Launched in 2015, the Inter-American Dialogue’s Rule of Law Program honors the memory of Peter D. Bell (1940-2014). As a founder and co-chair of the Board of Directors, Peter Bell was instrumental in shaping the Inter-American Dialogue’s vision and agenda throughout the years. Over three decades, he pushed with vigor and persistence to redirect the tenor of policy and diplomacy in the Western Hemisphere. Peter was a champion of human rights, a defender of democratic values, and a voice for mutual understanding between nations. The broad scope and ambitions of the Rule of Law Program are a tribute to his expansive vision of Inter-American cooperation.

 

Peter Bell was born and raised in Gloucester, Massachusetts.  He was educated in Gloucester public schools and at Yale University.  After receiving a Master’s Degree from the Woodrow Wilson School of International Affairs at Princeton University, Peter embarked on a 12-year stint with the Ford Foundation, including a decade with its Latin America program. During this time, Peter helped reinvent the Ford Foundation’s mission overseas, insisting that democracy, human rights, and social justice had to be a fundamental part of international development objectives. 

During the long period of military rule in many South American nations, Peter helped to preserve critical social inquiry throughout the region through his work at the Ford Foundation and as president of the Inter-American Foundation.  In Chile, Brazil, and Argentina, he and his colleagues saved the careers of hundreds of scientists and scholars, many of whom later assumed crucial roles in their countries’ return to democracy. Peter later became Chair of Americas Watch and eventually a member of the Founding Board of Human Rights Watch. He also worked to strengthen social justice and the rule of law in the United States through his work at the Department of Health, Education and Welfare in the Carter Administration, and later as president of the Edna McConnell Clark Foundation. 

In 1982, Peter joined Sol Linowitz and Abe Lowenthal in founding the Inter-American Dialogue.  At a contentious time for United States policy in the Americas, the Dialogue was designed to address the most important issues in U.S.-Latin America relations, help resolve regional conflicts, and build cooperation among the countries of the hemisphere. Over the years, Peter made invaluable contributions to the organization, serving as the U.S. co-chair and co-vice chair for many years, and participating actively in every major decision affecting the Dialogue’s programs, leadership, and institutional development.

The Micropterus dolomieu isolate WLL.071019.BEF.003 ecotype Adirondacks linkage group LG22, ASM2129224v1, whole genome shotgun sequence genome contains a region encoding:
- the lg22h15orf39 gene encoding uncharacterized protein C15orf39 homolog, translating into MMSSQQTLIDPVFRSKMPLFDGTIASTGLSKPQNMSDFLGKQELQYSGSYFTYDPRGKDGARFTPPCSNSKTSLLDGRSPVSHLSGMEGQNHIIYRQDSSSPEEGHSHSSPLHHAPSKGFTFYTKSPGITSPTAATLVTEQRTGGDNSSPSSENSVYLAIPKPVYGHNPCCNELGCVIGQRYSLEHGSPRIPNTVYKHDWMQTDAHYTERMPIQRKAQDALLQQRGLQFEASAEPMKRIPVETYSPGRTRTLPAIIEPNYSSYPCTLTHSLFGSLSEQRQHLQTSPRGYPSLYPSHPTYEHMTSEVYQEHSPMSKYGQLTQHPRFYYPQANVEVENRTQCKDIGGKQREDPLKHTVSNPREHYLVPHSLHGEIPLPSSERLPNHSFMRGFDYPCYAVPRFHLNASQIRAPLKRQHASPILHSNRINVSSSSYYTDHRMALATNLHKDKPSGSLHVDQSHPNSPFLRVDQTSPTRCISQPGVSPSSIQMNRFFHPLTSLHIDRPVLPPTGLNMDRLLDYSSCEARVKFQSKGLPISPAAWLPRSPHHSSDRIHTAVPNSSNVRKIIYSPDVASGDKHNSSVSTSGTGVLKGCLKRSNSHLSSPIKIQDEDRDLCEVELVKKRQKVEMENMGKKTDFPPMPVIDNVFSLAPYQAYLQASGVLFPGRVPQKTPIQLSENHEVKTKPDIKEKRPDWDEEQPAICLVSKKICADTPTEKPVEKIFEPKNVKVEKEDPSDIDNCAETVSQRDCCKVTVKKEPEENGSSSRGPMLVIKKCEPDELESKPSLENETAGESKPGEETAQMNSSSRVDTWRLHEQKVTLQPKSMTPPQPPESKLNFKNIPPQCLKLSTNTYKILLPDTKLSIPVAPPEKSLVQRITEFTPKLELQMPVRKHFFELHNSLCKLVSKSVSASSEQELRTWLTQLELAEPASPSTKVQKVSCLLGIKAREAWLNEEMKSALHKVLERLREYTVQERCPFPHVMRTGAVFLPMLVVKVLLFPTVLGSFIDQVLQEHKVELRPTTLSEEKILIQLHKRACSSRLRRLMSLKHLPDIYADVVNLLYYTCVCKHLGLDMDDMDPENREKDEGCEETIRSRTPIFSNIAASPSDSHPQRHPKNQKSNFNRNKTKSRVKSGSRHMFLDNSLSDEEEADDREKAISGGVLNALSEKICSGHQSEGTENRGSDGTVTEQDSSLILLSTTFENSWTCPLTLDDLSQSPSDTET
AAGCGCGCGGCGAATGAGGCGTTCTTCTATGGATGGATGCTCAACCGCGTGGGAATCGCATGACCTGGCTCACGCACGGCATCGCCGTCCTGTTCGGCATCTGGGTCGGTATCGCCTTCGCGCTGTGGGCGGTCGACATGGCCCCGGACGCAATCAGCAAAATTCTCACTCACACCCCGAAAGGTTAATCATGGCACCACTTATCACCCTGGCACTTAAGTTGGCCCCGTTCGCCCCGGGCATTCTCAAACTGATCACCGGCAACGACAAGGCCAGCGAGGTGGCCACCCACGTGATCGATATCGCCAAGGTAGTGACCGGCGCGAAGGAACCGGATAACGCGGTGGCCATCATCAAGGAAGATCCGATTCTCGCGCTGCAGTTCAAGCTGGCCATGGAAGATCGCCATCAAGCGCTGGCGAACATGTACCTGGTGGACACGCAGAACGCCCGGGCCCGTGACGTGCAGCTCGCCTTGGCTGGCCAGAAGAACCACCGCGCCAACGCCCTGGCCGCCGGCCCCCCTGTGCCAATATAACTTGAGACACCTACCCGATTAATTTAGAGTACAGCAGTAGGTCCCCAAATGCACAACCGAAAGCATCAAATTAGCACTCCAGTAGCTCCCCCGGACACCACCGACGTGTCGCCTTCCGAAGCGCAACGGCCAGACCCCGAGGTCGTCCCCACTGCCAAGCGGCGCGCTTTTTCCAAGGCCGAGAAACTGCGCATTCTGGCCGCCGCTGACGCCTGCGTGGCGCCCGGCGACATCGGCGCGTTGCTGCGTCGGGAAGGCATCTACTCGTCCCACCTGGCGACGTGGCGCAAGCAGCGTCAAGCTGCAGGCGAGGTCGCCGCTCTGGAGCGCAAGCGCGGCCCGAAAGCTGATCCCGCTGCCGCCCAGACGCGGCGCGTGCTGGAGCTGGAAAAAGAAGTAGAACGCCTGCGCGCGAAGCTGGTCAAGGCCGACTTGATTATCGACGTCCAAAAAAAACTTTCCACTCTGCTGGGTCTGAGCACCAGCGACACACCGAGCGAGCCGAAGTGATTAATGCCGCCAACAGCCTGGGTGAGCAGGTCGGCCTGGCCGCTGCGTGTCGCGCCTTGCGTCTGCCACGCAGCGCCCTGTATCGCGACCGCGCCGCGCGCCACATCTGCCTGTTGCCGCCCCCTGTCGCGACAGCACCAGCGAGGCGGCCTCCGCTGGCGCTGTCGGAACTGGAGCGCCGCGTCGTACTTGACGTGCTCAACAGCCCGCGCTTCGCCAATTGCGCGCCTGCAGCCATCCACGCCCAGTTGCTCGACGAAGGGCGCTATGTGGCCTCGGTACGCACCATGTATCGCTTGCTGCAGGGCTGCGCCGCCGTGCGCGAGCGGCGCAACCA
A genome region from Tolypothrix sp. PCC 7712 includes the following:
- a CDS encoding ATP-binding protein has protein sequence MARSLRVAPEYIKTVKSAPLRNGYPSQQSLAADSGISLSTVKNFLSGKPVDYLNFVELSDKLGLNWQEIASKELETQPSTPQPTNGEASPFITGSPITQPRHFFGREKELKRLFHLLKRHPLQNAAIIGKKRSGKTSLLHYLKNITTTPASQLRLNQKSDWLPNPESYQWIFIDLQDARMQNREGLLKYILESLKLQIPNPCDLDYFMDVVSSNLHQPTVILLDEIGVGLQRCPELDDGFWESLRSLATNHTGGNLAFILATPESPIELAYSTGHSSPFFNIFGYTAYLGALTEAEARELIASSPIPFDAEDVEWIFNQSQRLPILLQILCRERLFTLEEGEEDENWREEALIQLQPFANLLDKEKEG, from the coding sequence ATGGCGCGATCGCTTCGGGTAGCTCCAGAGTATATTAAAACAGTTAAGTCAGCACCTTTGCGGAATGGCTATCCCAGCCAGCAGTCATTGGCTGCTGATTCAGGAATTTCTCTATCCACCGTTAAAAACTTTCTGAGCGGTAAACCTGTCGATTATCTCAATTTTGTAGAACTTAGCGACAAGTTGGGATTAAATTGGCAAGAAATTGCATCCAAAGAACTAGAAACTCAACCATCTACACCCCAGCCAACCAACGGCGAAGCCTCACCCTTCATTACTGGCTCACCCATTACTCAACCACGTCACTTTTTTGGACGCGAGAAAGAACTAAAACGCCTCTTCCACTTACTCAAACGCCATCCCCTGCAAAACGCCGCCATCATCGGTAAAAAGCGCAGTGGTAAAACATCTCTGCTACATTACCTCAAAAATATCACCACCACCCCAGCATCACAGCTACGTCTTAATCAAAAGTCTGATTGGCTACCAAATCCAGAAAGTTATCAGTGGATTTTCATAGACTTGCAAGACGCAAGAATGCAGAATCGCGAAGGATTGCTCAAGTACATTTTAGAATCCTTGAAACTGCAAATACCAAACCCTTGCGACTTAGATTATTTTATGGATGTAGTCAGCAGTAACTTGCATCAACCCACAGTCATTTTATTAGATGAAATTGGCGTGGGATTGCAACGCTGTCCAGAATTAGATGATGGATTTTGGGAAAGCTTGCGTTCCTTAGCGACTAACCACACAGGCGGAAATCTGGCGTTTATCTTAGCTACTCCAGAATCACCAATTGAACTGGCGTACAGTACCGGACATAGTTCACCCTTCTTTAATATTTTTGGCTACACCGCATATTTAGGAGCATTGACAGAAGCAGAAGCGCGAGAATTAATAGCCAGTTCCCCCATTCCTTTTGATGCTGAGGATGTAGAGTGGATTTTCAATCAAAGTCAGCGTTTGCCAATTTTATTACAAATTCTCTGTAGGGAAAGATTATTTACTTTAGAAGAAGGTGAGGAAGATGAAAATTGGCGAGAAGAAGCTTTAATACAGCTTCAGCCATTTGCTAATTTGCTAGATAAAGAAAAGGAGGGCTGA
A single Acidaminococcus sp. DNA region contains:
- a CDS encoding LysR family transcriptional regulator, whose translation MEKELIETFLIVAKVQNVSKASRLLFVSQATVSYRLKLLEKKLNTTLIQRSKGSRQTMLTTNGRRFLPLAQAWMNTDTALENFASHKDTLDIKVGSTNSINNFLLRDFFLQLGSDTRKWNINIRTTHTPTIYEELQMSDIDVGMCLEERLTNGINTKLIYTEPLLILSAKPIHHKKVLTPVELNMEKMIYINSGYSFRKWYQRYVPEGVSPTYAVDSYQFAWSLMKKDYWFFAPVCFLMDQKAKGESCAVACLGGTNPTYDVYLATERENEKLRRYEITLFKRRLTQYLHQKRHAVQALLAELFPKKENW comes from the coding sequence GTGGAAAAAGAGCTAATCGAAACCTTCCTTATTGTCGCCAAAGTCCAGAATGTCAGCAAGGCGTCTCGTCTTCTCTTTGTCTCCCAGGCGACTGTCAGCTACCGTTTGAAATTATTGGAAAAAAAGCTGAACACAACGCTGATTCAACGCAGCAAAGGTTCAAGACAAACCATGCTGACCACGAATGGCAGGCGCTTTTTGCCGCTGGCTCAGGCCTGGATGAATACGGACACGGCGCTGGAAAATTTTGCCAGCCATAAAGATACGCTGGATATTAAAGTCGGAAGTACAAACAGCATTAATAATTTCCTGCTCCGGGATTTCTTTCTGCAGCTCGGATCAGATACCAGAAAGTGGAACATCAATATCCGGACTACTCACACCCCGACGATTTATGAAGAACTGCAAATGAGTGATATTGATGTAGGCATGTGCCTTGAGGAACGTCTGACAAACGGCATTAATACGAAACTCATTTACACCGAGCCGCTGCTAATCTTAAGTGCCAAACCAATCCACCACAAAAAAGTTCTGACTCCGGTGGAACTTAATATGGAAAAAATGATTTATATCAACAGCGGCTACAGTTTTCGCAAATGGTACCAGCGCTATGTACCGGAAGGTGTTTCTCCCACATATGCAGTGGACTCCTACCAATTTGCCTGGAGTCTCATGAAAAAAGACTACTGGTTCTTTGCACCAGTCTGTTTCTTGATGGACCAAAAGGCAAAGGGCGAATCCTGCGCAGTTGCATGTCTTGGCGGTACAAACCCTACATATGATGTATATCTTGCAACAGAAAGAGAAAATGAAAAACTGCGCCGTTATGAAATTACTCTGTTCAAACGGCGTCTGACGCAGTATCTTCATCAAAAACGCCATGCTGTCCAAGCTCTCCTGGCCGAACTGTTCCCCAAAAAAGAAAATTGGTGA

In 1996, Peter became president of CARE USA, one of the largest relief and development organizations in the world, with over 13,000 staff globally. In his decade at CARE, Peter helped to place human dignity and human rights firmly at the center of CARE’s work to alleviate poverty. Peter emphasized the need to go beyond treating the symptoms of poverty to addressing its underlying causes. He argued that extreme poverty could be eliminated in our lifetime.

Peter Bell defined himself as an unreconstructed idealist. His friends recall his vision, stubborn courage, profound intelligence, drive for excellence, and—most important—simple decency. Paying tribute to Peter’s legacy in Latin America and beyond, former President Fernando Henrique Cardoso of Brazil observed, “Today it is relatively easy to act as a liberal and as a democrat. During the years of authoritarianism, when fear replaced common sense and courage, few dared to be disagreeable to those in power, especially if you were a foreigner. Peter did in Santiago the same courageous work he had done in Rio and would continue to do in other places to the benefit of humanity.”

Peter Bell’s wife Karen, son Jonathan, and daughter Emily remain committed supporters of the work of the Inter-American Dialogue and the Peter D. Bell Rule of Law Program.